Lilies are one of the most popular ornamental flowers. But many gardeners wonder whether lilies are poisonous, especially for dogs, cats & Co. We explain. Lilies ( Lilium ) are an innocent dream in white. For the full-blown hobby botanist, this may also apply at all levels. You can add impressive flowers to any ready-made salad or dig for tasty onions for your next survival training session. Here you will find everything about the cultivation and the symbolic meaning of the elegant lilies. But for small children and especially for cats, the dream can quickly turn into a nightmare.
Lilies: Toxic to humans?
It is not uncommon for extravagant salads with exotic-looking lily flowers to beckon – because most types of lily are edible. Only the trunk should not be included in the menu. In China, the onions of Lilium brownii, king lily ( Lilium regale ), tiger lily ( Lilium lancifolium ), and splendor lily ( Lilium speciosum ) are integral part of domestic cuisine. In Northeast Asia, onions from Lilium debile and Turkish lily ( Lilium martagon ) have been used as vegetables for centuries. Various species of onions were also used as food by Native North America. With us, the colorful flowers are especially beautiful eye-catchers in the salad for the next social gathering. But apart from the nutritional value, the flowers and bulbs of the lily are also said to have medicinal properties:
- Blood purifying effect
- Cough relieving effect
- Scarring effect
- Muscle relaxing effect
- The pain-relieving effect, especially for menstrual pain
- Wound healing effect
However, especially with small children, who are characterized by their irrepressible desire to put something in their mouth, the consumption of large amounts can be dangerous. Because toddlers weigh very little. In the case of poisoning, you must have consumed a certain amount of the toxin per kilogram of body weight.
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How much of something has to be eaten depends on its weight. Small children show symptoms of the poisoning even after they have eaten a small amount of plant material. Nevertheless, lilies are considered plants for a family-friendly garden.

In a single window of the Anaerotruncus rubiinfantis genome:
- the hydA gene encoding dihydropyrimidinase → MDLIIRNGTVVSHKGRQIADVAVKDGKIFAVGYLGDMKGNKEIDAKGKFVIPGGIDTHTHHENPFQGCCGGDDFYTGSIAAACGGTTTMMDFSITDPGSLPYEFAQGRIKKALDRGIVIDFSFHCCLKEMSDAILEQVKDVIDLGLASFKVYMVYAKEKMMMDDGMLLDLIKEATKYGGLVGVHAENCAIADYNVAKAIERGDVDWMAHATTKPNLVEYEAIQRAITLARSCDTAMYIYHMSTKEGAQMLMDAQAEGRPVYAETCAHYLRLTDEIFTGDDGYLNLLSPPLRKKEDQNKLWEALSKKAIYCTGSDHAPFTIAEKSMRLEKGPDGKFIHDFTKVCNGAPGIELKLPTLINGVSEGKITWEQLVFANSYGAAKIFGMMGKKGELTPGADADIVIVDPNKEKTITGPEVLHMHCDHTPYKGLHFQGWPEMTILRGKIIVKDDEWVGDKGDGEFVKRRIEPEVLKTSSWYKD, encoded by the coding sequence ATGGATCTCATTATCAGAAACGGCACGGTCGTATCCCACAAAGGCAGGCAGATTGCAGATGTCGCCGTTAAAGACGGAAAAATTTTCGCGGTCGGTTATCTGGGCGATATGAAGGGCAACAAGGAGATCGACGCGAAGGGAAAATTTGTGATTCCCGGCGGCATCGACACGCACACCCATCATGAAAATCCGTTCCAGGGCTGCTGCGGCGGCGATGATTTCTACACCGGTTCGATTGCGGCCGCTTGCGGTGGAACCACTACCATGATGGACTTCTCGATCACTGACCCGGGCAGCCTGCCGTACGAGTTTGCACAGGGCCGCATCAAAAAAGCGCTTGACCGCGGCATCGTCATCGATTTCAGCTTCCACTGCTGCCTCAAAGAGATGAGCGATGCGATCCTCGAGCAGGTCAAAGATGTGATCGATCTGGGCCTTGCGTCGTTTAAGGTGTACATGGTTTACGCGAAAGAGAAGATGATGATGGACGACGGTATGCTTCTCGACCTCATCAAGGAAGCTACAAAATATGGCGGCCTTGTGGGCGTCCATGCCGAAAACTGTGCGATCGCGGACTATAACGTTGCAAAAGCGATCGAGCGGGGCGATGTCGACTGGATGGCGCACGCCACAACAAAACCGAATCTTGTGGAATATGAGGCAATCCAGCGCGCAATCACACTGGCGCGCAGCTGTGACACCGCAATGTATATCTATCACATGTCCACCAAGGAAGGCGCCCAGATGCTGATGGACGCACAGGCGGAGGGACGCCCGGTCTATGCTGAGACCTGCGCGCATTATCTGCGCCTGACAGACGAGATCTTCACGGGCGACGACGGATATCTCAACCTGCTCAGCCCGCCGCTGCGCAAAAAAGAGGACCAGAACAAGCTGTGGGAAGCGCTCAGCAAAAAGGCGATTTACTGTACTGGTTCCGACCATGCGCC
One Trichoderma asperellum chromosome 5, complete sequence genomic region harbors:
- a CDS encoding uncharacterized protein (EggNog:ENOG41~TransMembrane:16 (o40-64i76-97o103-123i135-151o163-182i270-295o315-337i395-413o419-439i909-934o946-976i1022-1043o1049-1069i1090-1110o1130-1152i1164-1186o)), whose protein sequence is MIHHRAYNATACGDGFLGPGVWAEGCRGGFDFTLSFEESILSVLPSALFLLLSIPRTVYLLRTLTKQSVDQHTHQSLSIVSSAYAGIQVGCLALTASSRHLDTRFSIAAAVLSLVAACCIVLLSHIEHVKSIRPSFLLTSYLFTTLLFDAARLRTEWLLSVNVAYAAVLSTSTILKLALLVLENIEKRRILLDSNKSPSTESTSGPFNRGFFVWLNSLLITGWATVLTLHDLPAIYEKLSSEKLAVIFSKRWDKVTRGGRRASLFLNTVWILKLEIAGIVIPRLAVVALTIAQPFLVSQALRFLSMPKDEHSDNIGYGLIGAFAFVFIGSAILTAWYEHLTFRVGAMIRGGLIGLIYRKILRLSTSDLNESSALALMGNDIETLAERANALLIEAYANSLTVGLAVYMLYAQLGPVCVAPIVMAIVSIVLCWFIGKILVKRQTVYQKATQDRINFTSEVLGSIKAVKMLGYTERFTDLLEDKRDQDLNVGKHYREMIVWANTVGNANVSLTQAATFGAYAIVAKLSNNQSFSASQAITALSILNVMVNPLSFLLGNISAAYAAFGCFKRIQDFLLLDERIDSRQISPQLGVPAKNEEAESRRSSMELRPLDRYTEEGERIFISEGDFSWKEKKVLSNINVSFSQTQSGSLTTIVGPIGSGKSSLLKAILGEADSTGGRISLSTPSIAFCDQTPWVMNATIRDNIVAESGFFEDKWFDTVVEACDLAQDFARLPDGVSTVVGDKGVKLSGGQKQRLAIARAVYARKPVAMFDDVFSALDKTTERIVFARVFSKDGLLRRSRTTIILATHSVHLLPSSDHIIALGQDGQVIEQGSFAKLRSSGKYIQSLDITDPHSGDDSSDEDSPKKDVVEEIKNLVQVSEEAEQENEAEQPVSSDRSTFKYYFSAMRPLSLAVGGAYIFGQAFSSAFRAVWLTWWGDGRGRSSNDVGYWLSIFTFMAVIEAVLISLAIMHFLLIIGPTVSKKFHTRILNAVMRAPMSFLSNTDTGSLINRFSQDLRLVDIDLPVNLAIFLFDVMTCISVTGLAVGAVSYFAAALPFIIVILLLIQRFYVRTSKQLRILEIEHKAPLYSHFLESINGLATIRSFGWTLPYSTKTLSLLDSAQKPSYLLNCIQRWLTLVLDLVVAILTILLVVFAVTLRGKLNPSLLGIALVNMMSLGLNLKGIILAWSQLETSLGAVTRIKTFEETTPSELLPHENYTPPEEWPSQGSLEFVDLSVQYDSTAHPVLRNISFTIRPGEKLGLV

Lilies: Toxic for cats, dogs, and the like?
The animal welfare organization Peta ranks lilies in the top 20 most poisonous houseplants for animals. Because all parts of plants of all kinds of these beautiful flowering plants are highly poisonous, at least for cats. Even the smallest amounts added can be fatal. Ingested pollen, flower water, or soil in which lilies grow can lead to symptoms of poisoning. Dogs and rodents are not in mortal danger even after consuming large amounts. The effect on turtles is unknown.
Lily poisoning in cats: symptoms
A cat that has come into contact with lilies should be taken to the veterinarian immediately. When poisoned by lilies, cats may experience the following symptoms:
- Increased thirst
- Frequent urination
- Loss of appetite
- Dehydration is characterized by listlessness
These symptoms are not life-threatening at first, but the lily’s poison is insidious. Because kidney failure, which can be caused by poisoning, does not occur until one to three days later. There are still no specific antidotes for lily poisoning. The veterinarian treats the poisoning by detoxifying or giving charcoal. After that, only about every second cat will be completely healthy again. Lilies really have no place in households with cats.
However, this does not mean that cat owners cannot use flowering plants as decoration in their homes! We have put together some houseplants that are non-toxic to cats for you.